• A Tough Time for Parents

    And that year won't be easy. Beth Anderson, founder and executive director of the Pediatric/Adolescent Gastroesophageal Reflux Association (PAGER), knows this firsthand. Her two children both began life with severe reflux, and one of her organization's members is that New York City police officer who found walking her beat easier than caring for her baby.

    Parents are rarely prepared for the challenge of caring for an infant with GERD, Anderson says. "A lot of these babies cry. They cry like babies with colic, but instead of lasting for weeks, it lasts for months."

    They also wake several times a night, are fussy for feedings, require twice as much holding and create twice as much laundry as other babies.

    Anderson recalls one day during her daughter's infancy when she came to the end of her rope. She was sleep deprived, her toddler was acting out, and her daughter - who was crying inconsolably - had just spilled her $300 bottle of medicine. Too exhausted to safely drive to the pharmacy and plead for a refill, Anderson handed her screaming infant off to a neighbor she had barely met. "I walked out the front door and gave my daughter away to the first person I saw," she says.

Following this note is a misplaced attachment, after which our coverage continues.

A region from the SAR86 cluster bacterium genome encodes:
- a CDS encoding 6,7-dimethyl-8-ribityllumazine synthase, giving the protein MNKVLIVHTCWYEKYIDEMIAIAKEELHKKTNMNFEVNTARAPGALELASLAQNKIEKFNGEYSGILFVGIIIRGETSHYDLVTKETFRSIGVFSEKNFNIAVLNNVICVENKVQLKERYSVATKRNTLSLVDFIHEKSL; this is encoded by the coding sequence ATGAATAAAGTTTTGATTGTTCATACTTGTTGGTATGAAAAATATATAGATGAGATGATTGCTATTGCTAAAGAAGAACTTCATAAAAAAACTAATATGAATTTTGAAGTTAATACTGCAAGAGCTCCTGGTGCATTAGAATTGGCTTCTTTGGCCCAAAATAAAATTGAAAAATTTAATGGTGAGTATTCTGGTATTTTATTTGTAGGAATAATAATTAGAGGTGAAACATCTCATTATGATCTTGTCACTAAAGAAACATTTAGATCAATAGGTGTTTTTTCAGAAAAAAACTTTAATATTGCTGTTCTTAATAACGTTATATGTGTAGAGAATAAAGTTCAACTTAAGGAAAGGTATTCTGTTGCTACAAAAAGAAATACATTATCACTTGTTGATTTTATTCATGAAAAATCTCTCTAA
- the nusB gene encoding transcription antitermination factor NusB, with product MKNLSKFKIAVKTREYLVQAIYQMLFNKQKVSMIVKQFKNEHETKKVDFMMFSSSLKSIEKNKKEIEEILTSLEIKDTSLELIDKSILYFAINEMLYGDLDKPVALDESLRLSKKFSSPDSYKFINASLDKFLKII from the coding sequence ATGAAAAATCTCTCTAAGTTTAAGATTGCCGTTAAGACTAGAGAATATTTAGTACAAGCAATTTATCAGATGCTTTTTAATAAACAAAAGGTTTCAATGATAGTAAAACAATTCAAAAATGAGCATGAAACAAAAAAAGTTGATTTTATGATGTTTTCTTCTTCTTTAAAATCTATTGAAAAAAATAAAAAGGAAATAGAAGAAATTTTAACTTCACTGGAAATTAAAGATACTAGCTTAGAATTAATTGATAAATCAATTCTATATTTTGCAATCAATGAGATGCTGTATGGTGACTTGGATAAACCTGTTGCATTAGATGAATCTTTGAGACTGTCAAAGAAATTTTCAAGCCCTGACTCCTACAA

That incident ended well. Anderson returned for her daughter a few hours later, and the two women eventually became best friends. But Anderson says that parents of babies with reflux often find that other parents don't "get it."

    Home Care for GERD

    With preemies, who generally spend extra time in the hospital, doctors and nurses have time to share home-care strategies with parents.

    "There's a lot of education that goes on in the nursery," says Philip Sunshine, M.D., a neonatologist at Lucille Packard Children's Hospital at Stanford University. "So when the mom goes home, she's really tuned in to what's going on."

    To start, babies with reflux do best with smaller, but more frequent, feedings. And parents of bottle-fed babies are often advised to thicken formula or breast milk with rice cereal. "It's a gravity issue," Harb explains. The cereal makes the formula heavier and helps keep it in the stomach.

    To further put gravity on the baby's side, Levy advises holding or carrying the baby upright for at least 30 to 45 minutes after feedings to give the stomach a chance to empty. Avoid putting a just-fed baby into a car seat, which compresses the stomach and makes reflux more likely.